People with poorly controlled diabetes are more susceptible to dental problems. They are more likely to have infections of their gums and the bones that hold the teeth in place, because diabetes can reduce the blood supply to the gums. In addition, high blood sugar may cause dry mouth and make gum disease worse. The decrease in saliva can cause an increase in tooth-decaying bacteria and plaque buildup.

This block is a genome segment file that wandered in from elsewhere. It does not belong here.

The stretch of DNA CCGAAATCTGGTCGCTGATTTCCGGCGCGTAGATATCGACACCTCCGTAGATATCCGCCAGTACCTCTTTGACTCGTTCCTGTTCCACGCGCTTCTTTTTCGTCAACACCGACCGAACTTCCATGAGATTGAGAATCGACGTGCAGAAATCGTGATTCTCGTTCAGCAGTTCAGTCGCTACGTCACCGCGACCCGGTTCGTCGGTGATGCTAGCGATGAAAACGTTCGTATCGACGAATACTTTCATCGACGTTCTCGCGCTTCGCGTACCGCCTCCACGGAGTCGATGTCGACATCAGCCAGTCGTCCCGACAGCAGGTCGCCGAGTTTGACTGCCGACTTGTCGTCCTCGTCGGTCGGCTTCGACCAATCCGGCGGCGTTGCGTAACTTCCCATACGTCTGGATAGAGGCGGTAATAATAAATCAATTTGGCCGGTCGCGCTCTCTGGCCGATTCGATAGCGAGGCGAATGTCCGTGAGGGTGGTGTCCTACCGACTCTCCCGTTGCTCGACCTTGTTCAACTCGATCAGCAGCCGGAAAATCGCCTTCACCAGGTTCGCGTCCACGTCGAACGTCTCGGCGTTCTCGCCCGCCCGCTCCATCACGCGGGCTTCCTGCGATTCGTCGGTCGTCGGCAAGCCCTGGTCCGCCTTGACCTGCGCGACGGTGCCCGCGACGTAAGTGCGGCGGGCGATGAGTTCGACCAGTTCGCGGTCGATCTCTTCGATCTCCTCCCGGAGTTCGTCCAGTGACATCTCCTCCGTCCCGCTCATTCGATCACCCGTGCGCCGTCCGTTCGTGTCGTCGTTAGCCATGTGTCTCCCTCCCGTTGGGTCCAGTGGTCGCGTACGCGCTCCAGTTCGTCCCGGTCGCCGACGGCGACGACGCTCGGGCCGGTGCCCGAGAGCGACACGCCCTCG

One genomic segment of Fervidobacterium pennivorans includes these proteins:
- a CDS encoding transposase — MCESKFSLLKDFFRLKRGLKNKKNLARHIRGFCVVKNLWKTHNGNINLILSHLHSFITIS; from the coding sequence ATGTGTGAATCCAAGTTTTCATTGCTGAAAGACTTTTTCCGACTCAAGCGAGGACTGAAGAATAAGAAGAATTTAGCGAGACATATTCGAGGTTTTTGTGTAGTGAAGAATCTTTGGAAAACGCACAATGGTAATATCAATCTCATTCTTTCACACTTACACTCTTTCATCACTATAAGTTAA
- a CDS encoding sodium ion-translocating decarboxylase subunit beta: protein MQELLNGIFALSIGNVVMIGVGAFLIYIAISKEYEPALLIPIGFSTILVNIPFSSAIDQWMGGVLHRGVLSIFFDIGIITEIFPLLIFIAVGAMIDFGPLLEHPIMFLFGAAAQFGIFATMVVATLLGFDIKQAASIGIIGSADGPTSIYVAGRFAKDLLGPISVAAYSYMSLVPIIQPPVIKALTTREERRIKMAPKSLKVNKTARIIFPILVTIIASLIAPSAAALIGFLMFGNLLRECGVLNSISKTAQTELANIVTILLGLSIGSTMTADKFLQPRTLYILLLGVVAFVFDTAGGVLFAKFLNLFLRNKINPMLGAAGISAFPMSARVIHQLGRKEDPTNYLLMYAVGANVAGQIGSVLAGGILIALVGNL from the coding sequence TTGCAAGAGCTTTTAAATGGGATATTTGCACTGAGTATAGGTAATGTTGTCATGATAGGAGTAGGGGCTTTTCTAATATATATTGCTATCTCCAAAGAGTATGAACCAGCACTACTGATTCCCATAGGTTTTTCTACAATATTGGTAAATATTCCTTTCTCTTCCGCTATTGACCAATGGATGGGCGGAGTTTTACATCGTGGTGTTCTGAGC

When a person with diabetes has good blood sugar control, there's no increased risk of dental problems.
Sam Talbot, runner-up and fan favorite from season two of Bravo's "Top Chef," is former executive chef of Imperial No. Nine in New York's Mondrian SoHo hotel and the Surf Lodge in Montauk, N.Y. Talbot, 34, also lives with type 1 diabetes. In his cookbook The Sweet Life, published last year, he shares his personal health and wellness philosophy, as well as some of his favorite diabetes-friendly recipes. Here he dishes even more about how he stays healthy.
What's your approach to cooking and food?